New exhibitions demonstrate inspirational qualities of North York Moors

Yorkshire on my mind exhibition

By winding paths exhibition

Lovers of the arts and the countryside have a dual treat in store at the Moors National Park Centre, Danby this summer. The Centre’s Inspired by … gallery is hosting a complementary pair of exhibitions which celebrate the creative responses of local artists to the Yorkshire landscape.

The first of the two, Yorkshire on my Mind, showcases the work of a group of northern artists, all four of whom cite their surroundings as the main influence on their styles of work. Martin Priestley’s black-and-white photographs and Jane Carlisle’s vibrant hand-painted silk collages strive to convey the atmosphere and drama of our county‘s landscapes and monuments. Textile artist Elizabeth Spencer uses felt with different fibres and materials to create vessels, pictures, scarves, jewellery and cushions imbued with the textures and colours of the natural world. Chris Rymer is a woodturner who seeks through his work to accentuate the beauty of wood by seasoning, shaping and finishing it in such a way as to conserve the character of the grain.

The second exhibition, entitled By Winding Paths, uses the art of embroidery to evoke the passing of the seasons. The three exhibitors set out to capture the colours and textures of the North York Moors National Park and its shifting patterns of light and weather.

Sue Pilkington-Hanna is a freelance hand-embroidress and textile restorer who works from her studio in Whitby. She has worked on a wide range of textiles and her work is international in scope. In this collection, Sue combines her skills in hand embroidery with other media to conjure the changing moods of the moorland scenery. Lydia May Hann is a young textile artist and embroidress who puts experimentation and exploration at the heart of her work. Having grown up in Norway, the Shetland Isles and the North York Moors, she has a strong emotional bond with rugged upland landscapes and a keen sense of the relationship between people and their heritage. Her unique hand-embroidered pieces echo the natural forms and textures of the landscape. Christine Wilde has waited all her life for the opportunity to focus on her embroidery. Having retired, she is now able to devote herself to her craft and is studying with Sue to produce pieces of a superb technical standard in her own distinctive style.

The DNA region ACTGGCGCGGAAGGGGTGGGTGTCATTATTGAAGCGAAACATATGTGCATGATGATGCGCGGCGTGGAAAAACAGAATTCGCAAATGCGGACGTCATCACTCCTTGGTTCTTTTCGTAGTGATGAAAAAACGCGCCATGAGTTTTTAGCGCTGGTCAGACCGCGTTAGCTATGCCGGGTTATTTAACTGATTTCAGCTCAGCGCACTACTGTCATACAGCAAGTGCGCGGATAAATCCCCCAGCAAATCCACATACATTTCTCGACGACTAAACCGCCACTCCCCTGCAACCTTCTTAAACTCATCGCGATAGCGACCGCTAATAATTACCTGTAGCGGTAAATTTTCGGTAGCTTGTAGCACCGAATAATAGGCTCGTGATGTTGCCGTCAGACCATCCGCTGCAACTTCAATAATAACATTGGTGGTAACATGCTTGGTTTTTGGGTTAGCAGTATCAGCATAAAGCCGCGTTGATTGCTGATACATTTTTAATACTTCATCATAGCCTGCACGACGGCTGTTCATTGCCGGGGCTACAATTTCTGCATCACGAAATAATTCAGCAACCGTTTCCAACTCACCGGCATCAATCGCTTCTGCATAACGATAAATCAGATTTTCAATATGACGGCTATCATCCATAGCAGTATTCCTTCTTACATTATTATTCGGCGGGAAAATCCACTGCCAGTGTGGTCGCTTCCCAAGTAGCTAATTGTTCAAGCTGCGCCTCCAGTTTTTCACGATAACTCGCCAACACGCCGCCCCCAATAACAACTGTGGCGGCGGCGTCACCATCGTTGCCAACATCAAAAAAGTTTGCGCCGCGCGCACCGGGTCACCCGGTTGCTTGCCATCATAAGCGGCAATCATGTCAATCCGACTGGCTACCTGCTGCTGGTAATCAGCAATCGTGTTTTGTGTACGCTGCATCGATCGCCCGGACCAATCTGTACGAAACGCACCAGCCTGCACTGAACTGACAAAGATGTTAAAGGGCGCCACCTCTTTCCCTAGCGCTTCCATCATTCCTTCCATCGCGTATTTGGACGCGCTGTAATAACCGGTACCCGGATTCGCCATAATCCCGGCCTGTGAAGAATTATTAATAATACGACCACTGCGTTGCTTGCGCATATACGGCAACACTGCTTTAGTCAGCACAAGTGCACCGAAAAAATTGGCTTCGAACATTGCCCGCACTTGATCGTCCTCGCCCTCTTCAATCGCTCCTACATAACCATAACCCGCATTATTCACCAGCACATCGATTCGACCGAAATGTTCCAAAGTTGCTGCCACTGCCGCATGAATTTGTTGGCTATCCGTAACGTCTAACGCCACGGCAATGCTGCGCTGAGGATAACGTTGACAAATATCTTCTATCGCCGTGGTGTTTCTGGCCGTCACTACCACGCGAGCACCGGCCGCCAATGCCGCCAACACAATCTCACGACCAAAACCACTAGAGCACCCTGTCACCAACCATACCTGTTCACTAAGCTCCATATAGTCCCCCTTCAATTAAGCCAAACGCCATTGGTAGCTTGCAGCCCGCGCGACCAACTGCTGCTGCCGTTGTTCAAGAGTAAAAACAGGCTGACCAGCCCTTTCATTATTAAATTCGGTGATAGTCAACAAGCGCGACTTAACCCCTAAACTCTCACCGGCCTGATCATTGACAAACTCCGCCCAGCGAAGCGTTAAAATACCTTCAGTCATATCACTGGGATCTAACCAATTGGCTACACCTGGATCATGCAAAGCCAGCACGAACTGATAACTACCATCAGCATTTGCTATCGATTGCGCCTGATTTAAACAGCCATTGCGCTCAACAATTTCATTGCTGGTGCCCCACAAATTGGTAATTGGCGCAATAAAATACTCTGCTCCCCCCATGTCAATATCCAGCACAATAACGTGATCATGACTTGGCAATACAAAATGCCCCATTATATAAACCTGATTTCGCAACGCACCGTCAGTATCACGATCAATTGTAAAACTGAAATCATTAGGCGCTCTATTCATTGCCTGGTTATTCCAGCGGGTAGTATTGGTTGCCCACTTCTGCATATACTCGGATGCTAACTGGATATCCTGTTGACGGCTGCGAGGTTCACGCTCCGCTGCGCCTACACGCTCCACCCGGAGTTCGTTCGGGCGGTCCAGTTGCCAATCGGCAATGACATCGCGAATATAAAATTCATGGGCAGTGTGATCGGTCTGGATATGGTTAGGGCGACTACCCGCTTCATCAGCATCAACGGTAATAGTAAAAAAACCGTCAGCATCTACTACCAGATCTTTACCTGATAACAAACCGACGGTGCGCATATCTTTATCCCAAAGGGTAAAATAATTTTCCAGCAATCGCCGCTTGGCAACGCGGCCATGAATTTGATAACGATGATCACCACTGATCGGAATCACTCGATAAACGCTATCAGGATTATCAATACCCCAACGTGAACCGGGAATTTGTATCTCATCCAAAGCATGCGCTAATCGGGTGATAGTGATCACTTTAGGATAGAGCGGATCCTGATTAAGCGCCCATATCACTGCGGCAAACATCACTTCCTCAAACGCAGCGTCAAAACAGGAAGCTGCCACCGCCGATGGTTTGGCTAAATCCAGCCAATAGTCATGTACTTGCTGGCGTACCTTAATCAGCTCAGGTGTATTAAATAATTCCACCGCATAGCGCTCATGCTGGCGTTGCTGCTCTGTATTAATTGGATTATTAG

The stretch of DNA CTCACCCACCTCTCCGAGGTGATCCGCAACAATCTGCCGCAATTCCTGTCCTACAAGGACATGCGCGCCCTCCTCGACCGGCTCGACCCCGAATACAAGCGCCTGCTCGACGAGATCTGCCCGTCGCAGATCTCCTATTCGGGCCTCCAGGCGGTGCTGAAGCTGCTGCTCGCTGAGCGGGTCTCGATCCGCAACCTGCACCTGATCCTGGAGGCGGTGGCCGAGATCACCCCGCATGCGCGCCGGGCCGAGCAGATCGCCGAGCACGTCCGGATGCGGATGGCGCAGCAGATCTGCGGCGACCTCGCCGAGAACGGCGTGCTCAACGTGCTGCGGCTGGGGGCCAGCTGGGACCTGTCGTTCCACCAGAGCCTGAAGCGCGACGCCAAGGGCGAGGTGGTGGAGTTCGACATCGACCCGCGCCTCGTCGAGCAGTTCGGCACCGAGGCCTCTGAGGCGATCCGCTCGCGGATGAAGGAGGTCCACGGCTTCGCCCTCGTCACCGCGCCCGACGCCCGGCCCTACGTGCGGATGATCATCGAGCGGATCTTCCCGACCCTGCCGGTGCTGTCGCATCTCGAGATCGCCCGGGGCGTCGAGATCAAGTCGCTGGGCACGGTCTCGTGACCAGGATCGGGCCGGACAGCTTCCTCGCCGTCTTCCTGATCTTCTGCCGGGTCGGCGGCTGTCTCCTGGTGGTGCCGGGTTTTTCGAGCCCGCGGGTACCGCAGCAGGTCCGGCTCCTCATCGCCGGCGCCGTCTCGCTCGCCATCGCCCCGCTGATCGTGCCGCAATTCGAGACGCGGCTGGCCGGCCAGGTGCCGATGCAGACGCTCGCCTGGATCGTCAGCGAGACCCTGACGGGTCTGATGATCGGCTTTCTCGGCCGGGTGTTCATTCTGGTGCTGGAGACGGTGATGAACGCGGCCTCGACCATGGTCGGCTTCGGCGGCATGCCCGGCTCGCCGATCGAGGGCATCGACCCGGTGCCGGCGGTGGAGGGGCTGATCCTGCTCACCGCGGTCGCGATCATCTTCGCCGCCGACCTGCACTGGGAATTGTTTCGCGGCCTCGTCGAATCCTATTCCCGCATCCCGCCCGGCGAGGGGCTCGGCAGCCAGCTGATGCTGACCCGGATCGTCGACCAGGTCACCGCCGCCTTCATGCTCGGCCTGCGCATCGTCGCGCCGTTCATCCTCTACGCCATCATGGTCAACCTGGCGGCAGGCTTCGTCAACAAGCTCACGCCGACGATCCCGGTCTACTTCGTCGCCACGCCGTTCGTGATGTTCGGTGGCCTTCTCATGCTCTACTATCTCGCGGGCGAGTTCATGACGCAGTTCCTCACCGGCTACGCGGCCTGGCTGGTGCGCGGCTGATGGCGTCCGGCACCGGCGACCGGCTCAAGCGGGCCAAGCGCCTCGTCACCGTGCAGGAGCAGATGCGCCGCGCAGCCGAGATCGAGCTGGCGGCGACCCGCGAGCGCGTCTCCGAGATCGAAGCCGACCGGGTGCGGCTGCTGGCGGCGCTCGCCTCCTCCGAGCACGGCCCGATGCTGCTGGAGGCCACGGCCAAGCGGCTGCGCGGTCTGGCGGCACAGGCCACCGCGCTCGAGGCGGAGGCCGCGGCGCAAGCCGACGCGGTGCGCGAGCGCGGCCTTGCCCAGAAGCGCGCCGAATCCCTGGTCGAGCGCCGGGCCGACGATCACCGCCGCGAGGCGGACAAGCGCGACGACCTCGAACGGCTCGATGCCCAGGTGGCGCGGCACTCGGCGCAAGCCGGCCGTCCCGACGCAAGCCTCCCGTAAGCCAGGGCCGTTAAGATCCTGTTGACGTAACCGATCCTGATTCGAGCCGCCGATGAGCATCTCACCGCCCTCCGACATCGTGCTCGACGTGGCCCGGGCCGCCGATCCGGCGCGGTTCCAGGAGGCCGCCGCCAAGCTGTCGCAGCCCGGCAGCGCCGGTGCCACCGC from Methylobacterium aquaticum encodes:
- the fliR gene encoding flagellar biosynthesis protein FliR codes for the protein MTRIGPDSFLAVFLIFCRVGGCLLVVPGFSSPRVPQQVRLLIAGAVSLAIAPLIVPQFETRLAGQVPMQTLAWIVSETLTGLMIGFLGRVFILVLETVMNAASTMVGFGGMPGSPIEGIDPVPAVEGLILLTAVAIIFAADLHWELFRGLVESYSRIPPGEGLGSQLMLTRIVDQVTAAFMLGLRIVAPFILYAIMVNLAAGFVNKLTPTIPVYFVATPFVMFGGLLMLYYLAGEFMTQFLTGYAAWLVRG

The National Park’s events officer, Sally Smith, said: ‘These two exhibitions really highlight the wealth of talent we have in the North York Moors. They show the role that National Parks play in inspiring artists to do some of their best work.’
Both exhibitions are to be held concurrently. Yorkshire on my Mind opens on 30th August and By Winding Paths on 31st August. Both run until 11th September. Opening hours are 10am–5pm and entry is free. Between 2pm and 4pm on 1st September visitors will have the opportunity to meet the artists and talk to them about their work.




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